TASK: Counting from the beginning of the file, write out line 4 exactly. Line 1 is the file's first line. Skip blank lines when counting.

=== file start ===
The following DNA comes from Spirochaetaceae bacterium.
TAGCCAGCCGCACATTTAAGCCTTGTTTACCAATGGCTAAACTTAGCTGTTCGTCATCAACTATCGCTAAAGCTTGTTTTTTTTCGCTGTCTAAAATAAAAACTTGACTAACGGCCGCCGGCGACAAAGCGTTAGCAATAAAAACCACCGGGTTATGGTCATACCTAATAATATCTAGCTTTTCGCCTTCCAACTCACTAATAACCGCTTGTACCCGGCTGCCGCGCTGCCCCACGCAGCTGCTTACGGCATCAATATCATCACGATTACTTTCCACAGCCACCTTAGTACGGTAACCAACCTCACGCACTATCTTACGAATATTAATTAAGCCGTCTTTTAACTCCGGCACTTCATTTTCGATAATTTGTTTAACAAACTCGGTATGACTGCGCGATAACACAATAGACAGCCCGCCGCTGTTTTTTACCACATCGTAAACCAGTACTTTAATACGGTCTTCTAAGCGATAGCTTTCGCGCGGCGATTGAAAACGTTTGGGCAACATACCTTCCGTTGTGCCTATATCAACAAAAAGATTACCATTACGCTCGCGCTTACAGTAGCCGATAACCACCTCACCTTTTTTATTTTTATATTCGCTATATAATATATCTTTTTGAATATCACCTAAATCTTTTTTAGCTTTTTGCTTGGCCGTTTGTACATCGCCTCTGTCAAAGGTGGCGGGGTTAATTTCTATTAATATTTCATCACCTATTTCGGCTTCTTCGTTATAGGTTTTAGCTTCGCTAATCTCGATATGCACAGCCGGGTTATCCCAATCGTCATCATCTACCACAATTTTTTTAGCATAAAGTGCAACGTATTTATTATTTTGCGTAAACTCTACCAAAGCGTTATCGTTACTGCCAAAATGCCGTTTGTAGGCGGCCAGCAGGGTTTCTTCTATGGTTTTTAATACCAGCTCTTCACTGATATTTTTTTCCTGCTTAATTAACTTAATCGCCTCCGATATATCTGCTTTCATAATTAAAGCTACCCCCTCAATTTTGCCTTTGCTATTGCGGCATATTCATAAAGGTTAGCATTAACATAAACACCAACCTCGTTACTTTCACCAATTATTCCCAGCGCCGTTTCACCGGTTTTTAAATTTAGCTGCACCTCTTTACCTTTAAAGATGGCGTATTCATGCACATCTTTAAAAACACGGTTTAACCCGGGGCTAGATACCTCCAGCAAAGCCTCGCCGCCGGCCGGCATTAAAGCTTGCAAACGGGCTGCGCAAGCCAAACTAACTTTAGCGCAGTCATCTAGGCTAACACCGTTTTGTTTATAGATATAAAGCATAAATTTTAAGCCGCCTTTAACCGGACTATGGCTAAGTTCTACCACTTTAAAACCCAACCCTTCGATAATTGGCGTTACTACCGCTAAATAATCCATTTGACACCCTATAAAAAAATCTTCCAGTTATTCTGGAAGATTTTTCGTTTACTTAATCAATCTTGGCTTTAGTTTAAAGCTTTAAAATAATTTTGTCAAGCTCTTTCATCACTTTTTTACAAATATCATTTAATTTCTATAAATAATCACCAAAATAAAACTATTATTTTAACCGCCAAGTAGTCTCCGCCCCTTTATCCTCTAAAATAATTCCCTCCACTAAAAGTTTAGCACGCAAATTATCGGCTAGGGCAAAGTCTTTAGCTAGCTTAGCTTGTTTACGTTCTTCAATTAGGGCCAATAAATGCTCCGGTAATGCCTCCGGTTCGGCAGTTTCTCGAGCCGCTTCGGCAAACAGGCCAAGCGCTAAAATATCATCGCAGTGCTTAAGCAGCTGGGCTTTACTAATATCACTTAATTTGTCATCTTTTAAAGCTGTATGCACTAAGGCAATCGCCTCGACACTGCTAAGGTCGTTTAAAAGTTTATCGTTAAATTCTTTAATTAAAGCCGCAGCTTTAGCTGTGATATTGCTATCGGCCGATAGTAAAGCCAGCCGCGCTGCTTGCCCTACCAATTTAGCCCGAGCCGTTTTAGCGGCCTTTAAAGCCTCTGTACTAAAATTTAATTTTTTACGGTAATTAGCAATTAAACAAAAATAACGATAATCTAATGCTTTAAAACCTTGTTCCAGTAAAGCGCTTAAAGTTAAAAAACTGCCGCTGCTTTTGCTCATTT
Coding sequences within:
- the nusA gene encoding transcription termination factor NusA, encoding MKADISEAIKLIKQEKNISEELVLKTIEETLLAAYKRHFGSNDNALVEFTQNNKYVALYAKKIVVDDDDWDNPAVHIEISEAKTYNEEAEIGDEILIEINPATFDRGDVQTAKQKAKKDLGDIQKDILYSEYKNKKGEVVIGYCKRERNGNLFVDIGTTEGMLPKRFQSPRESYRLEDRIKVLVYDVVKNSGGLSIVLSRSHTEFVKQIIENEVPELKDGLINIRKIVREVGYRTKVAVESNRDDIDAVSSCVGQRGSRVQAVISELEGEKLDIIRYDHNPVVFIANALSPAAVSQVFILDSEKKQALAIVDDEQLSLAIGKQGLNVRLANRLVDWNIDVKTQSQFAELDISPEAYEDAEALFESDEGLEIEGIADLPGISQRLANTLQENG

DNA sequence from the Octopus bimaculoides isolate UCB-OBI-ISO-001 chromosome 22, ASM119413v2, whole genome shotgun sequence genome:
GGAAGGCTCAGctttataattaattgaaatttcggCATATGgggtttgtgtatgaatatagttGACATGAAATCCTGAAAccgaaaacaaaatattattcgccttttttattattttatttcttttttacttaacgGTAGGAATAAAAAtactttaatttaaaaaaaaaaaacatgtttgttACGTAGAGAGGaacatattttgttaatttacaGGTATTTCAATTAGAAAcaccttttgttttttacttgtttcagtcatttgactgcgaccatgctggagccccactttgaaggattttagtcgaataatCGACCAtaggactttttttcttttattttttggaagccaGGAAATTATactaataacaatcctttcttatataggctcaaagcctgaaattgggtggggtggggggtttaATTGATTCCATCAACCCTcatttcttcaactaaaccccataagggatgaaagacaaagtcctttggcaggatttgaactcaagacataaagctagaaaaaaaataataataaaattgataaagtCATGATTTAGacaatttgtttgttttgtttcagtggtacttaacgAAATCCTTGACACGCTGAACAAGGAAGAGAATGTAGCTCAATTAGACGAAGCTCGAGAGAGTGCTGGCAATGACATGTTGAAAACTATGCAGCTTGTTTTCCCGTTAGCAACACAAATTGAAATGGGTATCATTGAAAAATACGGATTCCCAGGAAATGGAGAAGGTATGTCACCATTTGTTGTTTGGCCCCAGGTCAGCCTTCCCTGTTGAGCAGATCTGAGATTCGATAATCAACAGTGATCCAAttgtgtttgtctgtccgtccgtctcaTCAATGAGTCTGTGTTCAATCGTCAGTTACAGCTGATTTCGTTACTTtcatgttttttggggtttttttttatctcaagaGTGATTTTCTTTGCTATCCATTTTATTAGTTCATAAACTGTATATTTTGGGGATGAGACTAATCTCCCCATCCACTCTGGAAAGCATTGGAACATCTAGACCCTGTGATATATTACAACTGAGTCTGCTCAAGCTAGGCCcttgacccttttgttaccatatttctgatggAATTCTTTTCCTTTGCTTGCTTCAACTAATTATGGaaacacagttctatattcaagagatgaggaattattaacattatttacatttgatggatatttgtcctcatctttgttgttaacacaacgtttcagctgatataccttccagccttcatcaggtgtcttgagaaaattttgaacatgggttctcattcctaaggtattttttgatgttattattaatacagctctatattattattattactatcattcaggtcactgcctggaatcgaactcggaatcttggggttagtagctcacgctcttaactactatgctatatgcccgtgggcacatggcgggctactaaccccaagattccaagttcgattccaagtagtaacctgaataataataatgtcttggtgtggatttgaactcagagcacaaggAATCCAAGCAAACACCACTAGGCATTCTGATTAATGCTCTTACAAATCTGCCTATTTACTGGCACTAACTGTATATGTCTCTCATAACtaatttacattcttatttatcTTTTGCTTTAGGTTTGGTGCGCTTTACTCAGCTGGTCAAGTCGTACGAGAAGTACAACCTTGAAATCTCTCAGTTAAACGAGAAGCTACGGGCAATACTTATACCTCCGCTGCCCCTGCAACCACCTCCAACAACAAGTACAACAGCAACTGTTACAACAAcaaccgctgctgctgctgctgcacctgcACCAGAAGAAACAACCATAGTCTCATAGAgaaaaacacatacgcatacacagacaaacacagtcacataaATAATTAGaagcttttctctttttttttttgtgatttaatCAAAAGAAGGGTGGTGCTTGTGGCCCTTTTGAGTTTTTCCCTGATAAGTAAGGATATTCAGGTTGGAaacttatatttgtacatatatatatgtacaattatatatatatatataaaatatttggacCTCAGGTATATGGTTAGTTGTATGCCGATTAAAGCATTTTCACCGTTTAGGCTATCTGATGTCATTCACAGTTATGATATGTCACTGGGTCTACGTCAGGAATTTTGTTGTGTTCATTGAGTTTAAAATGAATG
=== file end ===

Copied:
- the nusA gene encoding transcription termination factor NusA, encoding MKADISEAIKLIKQEKNISEELVLKTIEETLLAAYKRHFGSNDNALVEFTQNNKYVALYAKKIVVDDDDWDNPAVHIEISEAKTYNEEAEIGDEILIEINPATFDRGDVQTAKQKAKKDLGDIQKDILYSEYKNKKGEVVIGYCKRERNGNLFVDIGTTEGMLPKRFQSPRESYRLEDRIKVLVYDVVKNSGGLSIVLSRSHTEFVKQIIENEVPELKDGLINIRKIVREVGYRTKVAVESNRDDIDAVSSCVGQRGSRVQAVISELEGEKLDIIRYDHNPVVFIANALSPAAVSQVFILDSEKKQALAIVDDEQLSLAIGKQGLNVRLANRLVDWNIDVKTQSQFAELDISPEAYEDAEALFESDEGLEIEGIADLPGISQRLANTLQENG